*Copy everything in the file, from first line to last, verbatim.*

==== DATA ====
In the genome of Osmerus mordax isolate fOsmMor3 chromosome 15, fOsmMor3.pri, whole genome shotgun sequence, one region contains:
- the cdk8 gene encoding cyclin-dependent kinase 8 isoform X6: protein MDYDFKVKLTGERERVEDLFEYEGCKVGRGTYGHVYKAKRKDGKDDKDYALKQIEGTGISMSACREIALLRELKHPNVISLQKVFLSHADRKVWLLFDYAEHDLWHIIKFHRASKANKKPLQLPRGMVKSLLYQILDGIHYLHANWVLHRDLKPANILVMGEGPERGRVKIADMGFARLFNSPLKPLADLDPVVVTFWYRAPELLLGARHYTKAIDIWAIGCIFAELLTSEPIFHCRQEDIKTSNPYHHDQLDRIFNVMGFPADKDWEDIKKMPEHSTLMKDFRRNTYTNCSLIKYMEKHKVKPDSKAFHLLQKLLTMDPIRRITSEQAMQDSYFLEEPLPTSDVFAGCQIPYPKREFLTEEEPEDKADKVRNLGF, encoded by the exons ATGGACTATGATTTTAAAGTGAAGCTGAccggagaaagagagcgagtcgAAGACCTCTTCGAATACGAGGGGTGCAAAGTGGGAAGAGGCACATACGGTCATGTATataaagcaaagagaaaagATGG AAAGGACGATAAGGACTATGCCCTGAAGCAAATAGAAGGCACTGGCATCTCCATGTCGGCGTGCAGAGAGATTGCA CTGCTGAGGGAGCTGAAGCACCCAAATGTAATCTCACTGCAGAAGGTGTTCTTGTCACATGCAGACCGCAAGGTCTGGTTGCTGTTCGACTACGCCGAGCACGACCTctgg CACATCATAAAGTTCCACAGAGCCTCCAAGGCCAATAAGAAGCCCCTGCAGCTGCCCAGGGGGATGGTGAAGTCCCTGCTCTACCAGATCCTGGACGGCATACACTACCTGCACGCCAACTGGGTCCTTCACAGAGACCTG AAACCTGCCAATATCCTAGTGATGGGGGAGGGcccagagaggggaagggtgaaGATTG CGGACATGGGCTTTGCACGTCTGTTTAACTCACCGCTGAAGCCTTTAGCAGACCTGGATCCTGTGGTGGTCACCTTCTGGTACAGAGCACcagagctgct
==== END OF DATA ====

In the genome of Osmerus mordax isolate fOsmMor3 chromosome 15, fOsmMor3.pri, whole genome shotgun sequence, one region contains:
- the cdk8 gene encoding cyclin-dependent kinase 8 isoform X6: protein MDYDFKVKLTGERERVEDLFEYEGCKVGRGTYGHVYKAKRKDGKDDKDYALKQIEGTGISMSACREIALLRELKHPNVISLQKVFLSHADRKVWLLFDYAEHDLWHIIKFHRASKANKKPLQLPRGMVKSLLYQILDGIHYLHANWVLHRDLKPANILVMGEGPERGRVKIADMGFARLFNSPLKPLADLDPVVVTFWYRAPELLLGARHYTKAIDIWAIGCIFAELLTSEPIFHCRQEDIKTSNPYHHDQLDRIFNVMGFPADKDWEDIKKMPEHSTLMKDFRRNTYTNCSLIKYMEKHKVKPDSKAFHLLQKLLTMDPIRRITSEQAMQDSYFLEEPLPTSDVFAGCQIPYPKREFLTEEEPEDKADKVRNLGF, encoded by the exons ATGGACTATGATTTTAAAGTGAAGCTGAccggagaaagagagcgagtcgAAGACCTCTTCGAATACGAGGGGTGCAAAGTGGGAAGAGGCACATACGGTCATGTATataaagcaaagagaaaagATGG AAAGGACGATAAGGACTATGCCCTGAAGCAAATAGAAGGCACTGGCATCTCCATGTCGGCGTGCAGAGAGATTGCA CTGCTGAGGGAGCTGAAGCACCCAAATGTAATCTCACTGCAGAAGGTGTTCTTGTCACATGCAGACCGCAAGGTCTGGTTGCTGTTCGACTACGCCGAGCACGACCTctgg CACATCATAAAGTTCCACAGAGCCTCCAAGGCCAATAAGAAGCCCCTGCAGCTGCCCAGGGGGATGGTGAAGTCCCTGCTCTACCAGATCCTGGACGGCATACACTACCTGCACGCCAACTGGGTCCTTCACAGAGACCTG AAACCTGCCAATATCCTAGTGATGGGGGAGGGcccagagaggggaagggtgaaGATTG CGGACATGGGCTTTGCACGTCTGTTTAACTCACCGCTGAAGCCTTTAGCAGACCTGGATCCTGTGGTGGTCACCTTCTGGTACAGAGCACcagagctgct